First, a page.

Oil fired combi cutting out

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I have a grants 90btu MKII oil fired combi which cuts out regularly. It has the oil tank in the basement and the burner on the ground floor I would say approx 2m above the bottom of the boiler. I believe it has a two pipe tiger loop setup. Is that distance likely to cause the negative pressure to be greater than 0.4 bar?
How do you calculate the negative bar? That'll impress the engineer when he turns up this week.
As well as the above the system has no thermostats other than the stats in the boiler itself. no room stats, no frost stat, no rad stats. I thought that would be a fairly standard setup these days - are there building regs regarding use of stats in new build houses?
When the CH does get going without the boiler cutting out, the rads can be "too hot to touch".
The boiler is one of these with an internal 40 litre tank which is kept hot so that there is DHW on demand. But at nighttime the echo of the boiler can be heard in an adjoining bedroom. Would it be ok to connect an external timer so the system is off totally between say 10.30 pm and 6am in the morning. Presumably this would mean bypassing the internal timer which is one of those "lug in for on" and "lug out for off" jobbies.
One other point which I hadn't considered was air in the system. What is the correct procedure for bleeding a combi system? I always worry about putting too much pressure in the system.
A Service Engineer who has worked on these boilers for 20 years is hopefully coming out next week. What sort a questions should I be asking him? The builder is prepared to pay the bill "if it isn't too much". But as far as I can see this is a poor standard of installation, with the possibility that the boiler is faulty as well - there is a smell of fumes in the utility room - which has no ventilation other than the flue of the boiler itself.
Replace the _ _ _ with @ . . and remove the ".hotmail.com" for a personal response which would be much appreciated.
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Its either a two pipe system with suction flow and excess return pipes back to the tank from the burner pump OR its a single pipe to the tiger loop device. I'm not sure what you mean by the burner is approx 2m above the bottom of the boiler - do you mean oil tank? 10metres is the water head to give -1bar and greater height for the lighter fluid. Unless you have a very long run of small bore pipe its unlikely the suction losses will give a problem. BTW what fireproofing is present for the basement tank as it sounds as though its within the dwelling and must have 3hour fire resistant enclosure (not an easy exercise to comply with)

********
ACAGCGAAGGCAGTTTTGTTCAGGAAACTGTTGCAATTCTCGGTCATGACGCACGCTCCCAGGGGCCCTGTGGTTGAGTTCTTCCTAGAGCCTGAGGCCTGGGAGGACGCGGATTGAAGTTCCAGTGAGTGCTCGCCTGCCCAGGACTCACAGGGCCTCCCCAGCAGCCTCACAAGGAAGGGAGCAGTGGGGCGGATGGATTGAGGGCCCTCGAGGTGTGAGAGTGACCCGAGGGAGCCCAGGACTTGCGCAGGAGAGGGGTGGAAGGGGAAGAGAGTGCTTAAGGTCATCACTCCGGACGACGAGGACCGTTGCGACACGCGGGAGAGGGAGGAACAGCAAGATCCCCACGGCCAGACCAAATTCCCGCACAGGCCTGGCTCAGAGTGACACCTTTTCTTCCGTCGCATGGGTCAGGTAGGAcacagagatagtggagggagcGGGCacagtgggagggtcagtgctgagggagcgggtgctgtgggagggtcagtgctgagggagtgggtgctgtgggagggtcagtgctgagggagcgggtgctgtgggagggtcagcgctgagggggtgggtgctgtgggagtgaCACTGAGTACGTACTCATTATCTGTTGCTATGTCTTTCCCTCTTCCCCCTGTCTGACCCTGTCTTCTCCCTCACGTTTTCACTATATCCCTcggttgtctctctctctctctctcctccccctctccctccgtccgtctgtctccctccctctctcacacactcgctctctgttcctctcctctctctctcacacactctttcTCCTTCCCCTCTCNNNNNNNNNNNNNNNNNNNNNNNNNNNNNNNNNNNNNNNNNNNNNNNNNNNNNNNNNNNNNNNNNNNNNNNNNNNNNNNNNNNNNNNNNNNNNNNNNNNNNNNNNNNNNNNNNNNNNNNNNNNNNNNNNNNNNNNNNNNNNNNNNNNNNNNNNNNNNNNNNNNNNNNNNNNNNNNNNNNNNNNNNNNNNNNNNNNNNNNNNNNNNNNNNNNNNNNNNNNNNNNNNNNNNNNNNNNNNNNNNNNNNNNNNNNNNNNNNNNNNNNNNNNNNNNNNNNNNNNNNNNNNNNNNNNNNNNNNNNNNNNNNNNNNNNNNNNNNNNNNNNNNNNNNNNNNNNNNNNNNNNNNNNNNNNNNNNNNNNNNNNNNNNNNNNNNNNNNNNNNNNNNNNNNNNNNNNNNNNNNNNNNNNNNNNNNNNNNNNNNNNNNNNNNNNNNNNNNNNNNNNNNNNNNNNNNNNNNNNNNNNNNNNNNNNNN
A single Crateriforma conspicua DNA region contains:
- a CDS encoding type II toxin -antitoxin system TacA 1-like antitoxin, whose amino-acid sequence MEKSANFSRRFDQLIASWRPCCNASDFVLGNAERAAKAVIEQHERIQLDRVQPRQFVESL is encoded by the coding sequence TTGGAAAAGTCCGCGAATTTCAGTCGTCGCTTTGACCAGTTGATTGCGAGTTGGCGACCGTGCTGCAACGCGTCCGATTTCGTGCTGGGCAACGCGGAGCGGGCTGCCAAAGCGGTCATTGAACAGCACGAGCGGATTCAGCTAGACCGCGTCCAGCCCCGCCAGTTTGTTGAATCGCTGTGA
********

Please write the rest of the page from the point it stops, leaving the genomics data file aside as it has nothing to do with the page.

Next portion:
From your comment about the burner cutting out regularly - is there a pattern such as locking out after standing idle for a period such as overnight? This is often down to a small air leak on the oil line which allows the oil to drain back down and when the burner tries to start up it has to first of all draw oil up the pipe and it locks out when it tries to burn air. When reset it achieves a full suction pipe and fires at the second attempt

I doubt it - he'll probably just stick a suction gauge on the inlet pump test point if he's in any doubt at all. If you want to work it out you need to know the length of pipe, number of bends, internal diameter of the pipe, coefficient of friction etc etc.

Most definitely - take a look at approved document L.

Have you tried turning the boiler CH stat down a bit? Mind you its probably a limited movement stat which won't go below 65 degrees to prevent internal "back end corrosion" of the shell. This will still be very hot to the touch.

Worcester Oil combis do exactly that so I can't forsee that it would be a problem, however you should ask Grant for confirmation of this

You havent actually said as much but is this a new house with a new boiler? If it is then when was the build started since it perhaps should comply with building regs. Certainly it should be properly commissioned by an OFTEC registered engineer if you expect Grant to guarantee it. Having "worked on these boilers" for twenty years suggests to me your guy MAY not be conversant with a new boiler and I should ask for his credentials before letting him loose on it. Grant will be able to put you in contact with a competent oil technician or take a look at the OFTEC website and find a local registered technician who can commission it properly for you.
John
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